20Several factors result in positive prognosis: later age at onset, being female, abrupt onset of symptoms, precipitated by a stressful event, associated mood disturbance, brief duration of active-phase, absence of structural brain abnormalities, normal neurological functioning, a family history of mood disorder, & no family history of schizophrenia.Phases of schizophrenia development21Etiological implicationsThe cause of Schizophrenia is still uncertain. No single factor can be implicated in the etiology; rather, the disease probably results from a combinations of influences including biological, psychological, and environmental.GeneticsThe evidence for genetic vulnerability to schizophrenia is growing. Relatives of individuals with schizophrenia have a higher probability of developing the disease than does the general population (1% for normal population and 5-10% for siblings with the disease).How schizophrenia is inherited is still uncertain. No reliable biological markers have yet been found.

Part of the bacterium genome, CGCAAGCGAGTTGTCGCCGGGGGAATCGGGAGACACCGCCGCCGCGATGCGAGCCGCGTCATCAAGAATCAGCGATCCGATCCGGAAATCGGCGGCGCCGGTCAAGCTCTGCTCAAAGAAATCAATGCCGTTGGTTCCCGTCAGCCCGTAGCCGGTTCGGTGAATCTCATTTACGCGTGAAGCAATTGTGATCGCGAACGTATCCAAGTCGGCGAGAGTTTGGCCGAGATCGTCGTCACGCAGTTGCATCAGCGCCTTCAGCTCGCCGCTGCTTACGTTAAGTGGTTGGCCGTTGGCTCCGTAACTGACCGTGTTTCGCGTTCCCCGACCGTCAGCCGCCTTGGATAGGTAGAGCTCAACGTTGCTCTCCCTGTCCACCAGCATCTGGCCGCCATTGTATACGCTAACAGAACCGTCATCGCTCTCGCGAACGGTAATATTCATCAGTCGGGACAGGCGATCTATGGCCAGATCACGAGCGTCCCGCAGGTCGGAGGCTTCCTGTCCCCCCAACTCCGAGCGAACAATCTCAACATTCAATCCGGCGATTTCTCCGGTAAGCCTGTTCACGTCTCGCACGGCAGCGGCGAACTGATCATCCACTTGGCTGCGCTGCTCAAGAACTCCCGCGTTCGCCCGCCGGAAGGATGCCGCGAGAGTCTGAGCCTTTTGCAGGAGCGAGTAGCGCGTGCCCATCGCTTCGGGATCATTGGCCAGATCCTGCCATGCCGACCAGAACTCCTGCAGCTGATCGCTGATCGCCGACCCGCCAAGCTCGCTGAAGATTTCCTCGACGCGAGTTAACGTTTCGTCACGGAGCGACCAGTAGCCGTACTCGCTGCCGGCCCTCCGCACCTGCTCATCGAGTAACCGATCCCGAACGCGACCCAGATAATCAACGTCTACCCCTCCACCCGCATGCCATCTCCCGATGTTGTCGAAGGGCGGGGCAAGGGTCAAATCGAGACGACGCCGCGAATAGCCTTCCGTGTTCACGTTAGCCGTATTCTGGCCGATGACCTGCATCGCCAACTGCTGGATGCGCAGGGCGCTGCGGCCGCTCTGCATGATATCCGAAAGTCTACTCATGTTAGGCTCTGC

22Etiological implicationsGenetics (continued)Twin Studies: rate of schizophrenia among monozygotic (identical) twins is 4 time that of dizygotic (fraternal) twins & almost 50 times that of general population.Rearing? Studies found that identical twins reared apart have the same rate of development of the illness as do those reared together. Because in about 50% of the cases only one of a pair of monozygotic twins develops schizophrenia, some investigators believe that environmental factors interact with genetic ones.Adoption Studies: adoption studies found that children who were born of schizophrenic mothers were more likely to develop the illness.